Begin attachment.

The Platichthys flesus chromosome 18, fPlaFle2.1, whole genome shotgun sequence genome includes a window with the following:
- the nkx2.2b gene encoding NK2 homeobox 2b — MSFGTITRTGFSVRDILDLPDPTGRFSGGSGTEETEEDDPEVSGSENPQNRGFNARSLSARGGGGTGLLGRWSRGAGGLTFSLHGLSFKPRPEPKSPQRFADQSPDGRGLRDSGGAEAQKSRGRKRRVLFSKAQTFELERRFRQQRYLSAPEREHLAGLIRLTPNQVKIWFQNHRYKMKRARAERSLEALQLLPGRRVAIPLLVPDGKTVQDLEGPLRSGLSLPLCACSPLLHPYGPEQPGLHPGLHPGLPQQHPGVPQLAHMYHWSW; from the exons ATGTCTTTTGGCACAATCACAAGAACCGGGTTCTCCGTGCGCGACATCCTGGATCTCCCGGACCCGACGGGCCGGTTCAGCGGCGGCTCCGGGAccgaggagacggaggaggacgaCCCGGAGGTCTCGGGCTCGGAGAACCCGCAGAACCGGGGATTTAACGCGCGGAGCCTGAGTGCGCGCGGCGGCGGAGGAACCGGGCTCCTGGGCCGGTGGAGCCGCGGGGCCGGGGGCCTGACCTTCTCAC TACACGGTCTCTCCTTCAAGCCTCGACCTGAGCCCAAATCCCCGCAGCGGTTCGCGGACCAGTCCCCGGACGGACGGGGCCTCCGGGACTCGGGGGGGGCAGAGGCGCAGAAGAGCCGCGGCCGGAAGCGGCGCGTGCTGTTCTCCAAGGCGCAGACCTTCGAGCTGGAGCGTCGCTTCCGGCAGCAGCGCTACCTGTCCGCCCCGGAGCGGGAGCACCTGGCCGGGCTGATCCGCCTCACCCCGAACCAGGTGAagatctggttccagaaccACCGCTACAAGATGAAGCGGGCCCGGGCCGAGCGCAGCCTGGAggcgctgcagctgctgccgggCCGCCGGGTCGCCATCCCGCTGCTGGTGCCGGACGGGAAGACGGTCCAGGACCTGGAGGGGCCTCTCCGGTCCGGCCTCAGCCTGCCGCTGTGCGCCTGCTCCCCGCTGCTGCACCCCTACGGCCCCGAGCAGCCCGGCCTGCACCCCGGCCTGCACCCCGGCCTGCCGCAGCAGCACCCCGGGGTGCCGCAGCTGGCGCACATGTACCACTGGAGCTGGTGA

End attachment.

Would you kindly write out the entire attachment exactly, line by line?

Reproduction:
The Platichthys flesus chromosome 18, fPlaFle2.1, whole genome shotgun sequence genome includes a window with the following:
- the nkx2.2b gene encoding NK2 homeobox 2b — MSFGTITRTGFSVRDILDLPDPTGRFSGGSGTEETEEDDPEVSGSENPQNRGFNARSLSARGGGGTGLLGRWSRGAGGLTFSLHGLSFKPRPEPKSPQRFADQSPDGRGLRDSGGAEAQKSRGRKRRVLFSKAQTFELERRFRQQRYLSAPEREHLAGLIRLTPNQVKIWFQNHRYKMKRARAERSLEALQLLPGRRVAIPLLVPDGKTVQDLEGPLRSGLSLPLCACSPLLHPYGPEQPGLHPGLHPGLPQQHPGVPQLAHMYHWSW; from the exons ATGTCTTTTGGCACAATCACAAGAACCGGGTTCTCCGTGCGCGACATCCTGGATCTCCCGGACCCGACGGGCCGGTTCAGCGGCGGCTCCGGGAccgaggagacggaggaggacgaCCCGGAGGTCTCGGGCTCGGAGAACCCGCAGAACCGGGGATTTAACGCGCGGAGCCTGAGTGCGCGCGGCGGCGGAGGAACCGGGCTCCTGGGCCGGTGGAGCCGCGGGGCCGGGGGCCTGACCTTCTCAC TACACGGTCTCTCCTTCAAGCCTCGACCTGAGCCCAAATCCCCGCAGCGGTTCGCGGACCAGTCCCCGGACGGACGGGGCCTCCGGGACTCGGGGGGGGCAGAGGCGCAGAAGAGCCGCGGCCGGAAGCGGCGCGTGCTGTTCTCCAAGGCGCAGACCTTCGAGCTGGAGCGTCGCTTCCGGCAGCAGCGCTACCTGTCCGCCCCGGAGCGGGAGCACCTGGCCGGGCTGATCCGCCTCACCCCGAACCAGGTGAagatctggttccagaaccACCGCTACAAGATGAAGCGGGCCCGGGCCGAGCGCAGCCTGGAggcgctgcagctgctgccgggCCGCCGGGTCGCCATCCCGCTGCTGGTGCCGGACGGGAAGACGGTCCAGGACCTGGAGGGGCCTCTCCGGTCCGGCCTCAGCCTGCCGCTGTGCGCCTGCTCCCCGCTGCTGCACCCCTACGGCCCCGAGCAGCCCGGCCTGCACCCCGGCCTGCACCCCGGCCTGCCGCAGCAGCACCCCGGGGTGCCGCAGCTGGCGCACATGTACCACTGGAGCTGGTGA